As such, I was very excited that Pursuit (thanks, guys - PoG is now ambiguous. Nice work.) because all of the chrome would be directly in the system and not in just one area. Plus, it's a subject rarely covered in any detail in wargaming. The Great War in Europe Deluxe, another Raicer title, did feature a map devoted to just the Near East, but again there were so many extra rules and nothing really driving political and thus game behavior that it felt kind of strange. 

This is strictly a first look at the game and it's components - I have not yet gotten through the rules (and what a surprise *that* was) or even set the counters up on the map. This is in no way a review or judgement of the game as a game, strictly as a listing of what's in the box and my initial impression of it.

The map itself is surprisingly dense, almost to the level of For The People. Once you realize that this is less than one panel in the Paths map, now blown up to 8x size, it seems a little strange that there's so many places there. Of course, this *is* the cradle of civilization, but it's still a bit disconcerting. Places that didn't leave a lot of room for maneuver (the Caucasus, for example) now have some options, but places like the Sinai and the route along the Tigris and Euphrates rivers from Basra to Baghdad are still going to be fairly channeled. The colors are occasionally garish (there's a little purple in the mix on the background), and I have to wonder if the registration came out differently than they expected. They certainly made good use of space, with boxes and information tucked into every corner. A triumph of function over form, which is not altogether a bad thing in my mind. Of course, there is an inset for the Gallipoli area, as well as some extra rules governing movement and combat there. We just can't get away from the chrome. 

The counters will be very familiar to Paths folks. There are still LCUs and SCUs, but now the SCUs can be formed up into LCUs (and broken down if you use the optional rule). This dichotomy of scale is the differentiating factor in Paths over previous games, and the thing that makes these titles work so well. You can have small units holding the line while larger units do the fighting, a very elegant way to implement concentration of force, and it comes into it's own here. There are also many counters to remind players that various events have taken place, as you would expect. Surprisingly, there are quite a few Indian counters, something that was limited to a few events in the earlier game. ANZAC units and Turkish-Arab units are also broken out from their parent countries/militaries. Finally, there are also irregular and tribal units, which are pretty limited but can cause headaches in your backfield if you aren't paying attention. Like the MEF in Paths, they are almost better as a threat in being rather than actually getting played.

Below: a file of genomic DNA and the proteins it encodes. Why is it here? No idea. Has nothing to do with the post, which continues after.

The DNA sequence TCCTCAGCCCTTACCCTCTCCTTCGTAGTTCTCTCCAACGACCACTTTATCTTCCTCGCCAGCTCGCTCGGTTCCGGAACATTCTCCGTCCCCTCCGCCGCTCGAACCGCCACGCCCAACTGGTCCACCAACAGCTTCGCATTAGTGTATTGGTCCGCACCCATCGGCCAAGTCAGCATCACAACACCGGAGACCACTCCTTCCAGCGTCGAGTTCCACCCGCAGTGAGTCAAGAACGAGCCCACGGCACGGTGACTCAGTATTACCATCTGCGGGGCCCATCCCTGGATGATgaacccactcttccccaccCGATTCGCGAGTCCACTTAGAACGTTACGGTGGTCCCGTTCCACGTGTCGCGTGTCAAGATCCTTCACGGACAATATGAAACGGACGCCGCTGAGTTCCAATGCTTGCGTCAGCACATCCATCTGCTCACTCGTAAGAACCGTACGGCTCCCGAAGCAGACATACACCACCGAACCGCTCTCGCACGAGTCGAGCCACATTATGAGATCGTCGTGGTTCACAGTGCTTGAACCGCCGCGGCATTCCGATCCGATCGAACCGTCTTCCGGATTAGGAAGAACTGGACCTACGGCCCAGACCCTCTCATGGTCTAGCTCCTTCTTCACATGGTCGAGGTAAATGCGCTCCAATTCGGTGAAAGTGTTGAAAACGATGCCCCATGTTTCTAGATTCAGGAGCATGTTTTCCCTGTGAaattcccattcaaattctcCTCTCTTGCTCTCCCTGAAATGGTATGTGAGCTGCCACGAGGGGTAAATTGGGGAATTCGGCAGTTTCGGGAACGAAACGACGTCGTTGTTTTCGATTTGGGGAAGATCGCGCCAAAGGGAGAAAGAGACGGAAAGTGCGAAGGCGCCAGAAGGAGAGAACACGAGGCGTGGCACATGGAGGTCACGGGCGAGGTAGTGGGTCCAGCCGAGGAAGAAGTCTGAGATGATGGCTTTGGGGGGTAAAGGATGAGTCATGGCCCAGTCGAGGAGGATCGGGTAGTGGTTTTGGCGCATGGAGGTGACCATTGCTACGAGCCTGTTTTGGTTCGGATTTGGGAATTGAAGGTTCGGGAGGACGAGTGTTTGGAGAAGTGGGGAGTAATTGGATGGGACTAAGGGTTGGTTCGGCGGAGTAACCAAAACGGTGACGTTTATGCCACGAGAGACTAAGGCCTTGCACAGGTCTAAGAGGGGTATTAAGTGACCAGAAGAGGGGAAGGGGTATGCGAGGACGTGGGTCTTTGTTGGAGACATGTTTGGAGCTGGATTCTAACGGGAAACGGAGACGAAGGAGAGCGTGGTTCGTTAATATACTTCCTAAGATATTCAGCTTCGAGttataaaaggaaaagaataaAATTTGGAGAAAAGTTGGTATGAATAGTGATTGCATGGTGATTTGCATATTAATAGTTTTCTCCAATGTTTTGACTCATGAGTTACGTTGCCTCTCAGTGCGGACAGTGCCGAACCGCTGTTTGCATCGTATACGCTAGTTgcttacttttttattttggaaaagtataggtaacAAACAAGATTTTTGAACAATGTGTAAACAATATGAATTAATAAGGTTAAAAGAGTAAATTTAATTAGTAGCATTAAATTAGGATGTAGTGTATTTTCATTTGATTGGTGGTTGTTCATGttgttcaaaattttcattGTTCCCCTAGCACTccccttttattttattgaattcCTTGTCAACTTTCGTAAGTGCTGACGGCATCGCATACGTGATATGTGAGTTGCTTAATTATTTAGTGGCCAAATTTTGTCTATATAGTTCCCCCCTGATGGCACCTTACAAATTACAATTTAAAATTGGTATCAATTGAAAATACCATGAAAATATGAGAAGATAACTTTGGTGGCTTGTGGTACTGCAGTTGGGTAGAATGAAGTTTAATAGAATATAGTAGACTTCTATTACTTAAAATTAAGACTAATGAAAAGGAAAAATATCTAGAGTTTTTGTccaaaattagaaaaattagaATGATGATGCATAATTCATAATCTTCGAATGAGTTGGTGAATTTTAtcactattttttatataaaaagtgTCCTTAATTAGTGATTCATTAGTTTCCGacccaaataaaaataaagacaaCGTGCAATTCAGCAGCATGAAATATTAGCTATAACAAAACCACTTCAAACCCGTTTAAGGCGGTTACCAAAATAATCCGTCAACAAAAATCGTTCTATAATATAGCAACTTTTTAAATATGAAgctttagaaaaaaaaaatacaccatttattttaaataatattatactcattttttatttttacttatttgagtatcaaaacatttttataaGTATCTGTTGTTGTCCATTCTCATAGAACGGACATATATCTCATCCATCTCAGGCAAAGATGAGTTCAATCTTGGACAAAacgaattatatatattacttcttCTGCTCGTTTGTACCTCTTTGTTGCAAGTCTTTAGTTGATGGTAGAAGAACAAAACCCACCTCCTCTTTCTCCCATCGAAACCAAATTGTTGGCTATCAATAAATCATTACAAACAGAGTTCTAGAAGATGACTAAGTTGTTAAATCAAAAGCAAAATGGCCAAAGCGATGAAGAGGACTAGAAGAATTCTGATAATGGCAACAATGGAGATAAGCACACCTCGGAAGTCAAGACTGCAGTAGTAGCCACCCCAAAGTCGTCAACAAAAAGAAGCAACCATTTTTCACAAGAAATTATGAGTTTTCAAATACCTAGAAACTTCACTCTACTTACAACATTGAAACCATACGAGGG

The decks are about what you'd expect, and very similar in construction to Paths. Each side has its own deck, subdivided into Mobilization, Limited War, and Total War groups. The pictures are grayscale as before (the entire world was grayscale up into the 1930s, you know, and before the camera everyone consisted of oil-based paint), and the earlier typography and iconography is in place - X/y number to denote Ops/SR, and in roughly the same distribution. The events that seem to be really critical in this game concern the spread of Jihad throughout the Muslim world (even into Afghanistan - the more things change, the more they stay the same), the construction of the Berlin/Constantinople railroad (and the follow-on into Baghdad), and getting Lloyd George into command in Britain so that he can unleash Allenby out of Egypt. 

There is a lot of paper in this game, more than I would ever have imagined. There is a folded cardstock sheet giving quick descriptions of the game for both new players and for experienced Paths players (although make no mistake, you aren't just reading this thing and jumping into your first game - there are extensive additions to the system). Other cardstock sheets repeat information on counters, good rules to keep in mind, setup information (yay!), and the standard charts and tables (although there is only one of these, GMT typically makes these materials available online and it is very easy to print your own second copy). The CRT is very similar to Paths, although the SCU table appears to be a bit more deadly than before. 

It is the rules that are the biggest surprise. Paths had perhaps 16 pages of rules in a fairly good-sized font. The Pursuit rules take up a full 48 pages of fairly small type. There are the usual counter/marker pictures (a must for games like this - they act as a localized table of contents when you are wondering about specific rules), illustrated examples, but make no mistake - this game has a lot more rules than Paths, or at least they spend a lot more time covering minutiae. Fortunately, the "new" rules are clearly marked so that old-hands can read a subset and get going. A casual glance through the rules suggests somewhere between 30-50% of the rules are new or modified, so again, this is not a game you should just set up with your buddy and start playing. Regardless, this is far from a "first" wargame - given the rules density, I'd put it at something like one to two points on a ten point scale above Paths, perhaps a 6 or 7. I felt that Kutuzov did similar things to the Wellington system. Not a bad thing by any measure, but just something that buyers need to understand.